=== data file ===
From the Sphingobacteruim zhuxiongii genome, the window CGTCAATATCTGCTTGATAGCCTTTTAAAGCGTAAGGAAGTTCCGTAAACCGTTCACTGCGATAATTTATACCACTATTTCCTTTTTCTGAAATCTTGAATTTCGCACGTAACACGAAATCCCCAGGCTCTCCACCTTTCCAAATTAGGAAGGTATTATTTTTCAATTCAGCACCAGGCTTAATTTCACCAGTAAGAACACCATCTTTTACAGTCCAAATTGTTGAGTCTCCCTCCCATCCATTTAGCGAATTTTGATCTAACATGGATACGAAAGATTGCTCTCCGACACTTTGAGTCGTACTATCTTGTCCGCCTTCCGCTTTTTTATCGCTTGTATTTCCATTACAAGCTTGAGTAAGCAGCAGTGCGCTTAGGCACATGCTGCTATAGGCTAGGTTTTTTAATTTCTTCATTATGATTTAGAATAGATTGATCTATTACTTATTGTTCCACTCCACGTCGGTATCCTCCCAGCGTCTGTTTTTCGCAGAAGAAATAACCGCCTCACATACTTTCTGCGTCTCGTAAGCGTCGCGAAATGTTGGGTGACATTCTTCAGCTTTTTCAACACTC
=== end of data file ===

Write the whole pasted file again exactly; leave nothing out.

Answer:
From the Sphingobacteruim zhuxiongii genome, the window CGTCAATATCTGCTTGATAGCCTTTTAAAGCGTAAGGAAGTTCCGTAAACCGTTCACTGCGATAATTTATACCACTATTTCCTTTTTCTGAAATCTTGAATTTCGCACGTAACACGAAATCCCCAGGCTCTCCACCTTTCCAAATTAGGAAGGTATTATTTTTCAATTCAGCACCAGGCTTAATTTCACCAGTAAGAACACCATCTTTTACAGTCCAAATTGTTGAGTCTCCCTCCCATCCATTTAGCGAATTTTGATCTAACATGGATACGAAAGATTGCTCTCCGACACTTTGAGTCGTACTATCTTGTCCGCCTTCCGCTTTTTTATCGCTTGTATTTCCATTACAAGCTTGAGTAAGCAGCAGTGCGCTTAGGCACATGCTGCTATAGGCTAGGTTTTTTAATTTCTTCATTATGATTTAGAATAGATTGATCTATTACTTATTGTTCCACTCCACGTCGGTATCCTCCCAGCGTCTGTTTTTCGCAGAAGAAATAACCGCCTCACATACTTTCTGCGTCTCGTAAGCGTCGCGAAATGTTGGGTGACATTCTTCAGCTTTTTCAACACTC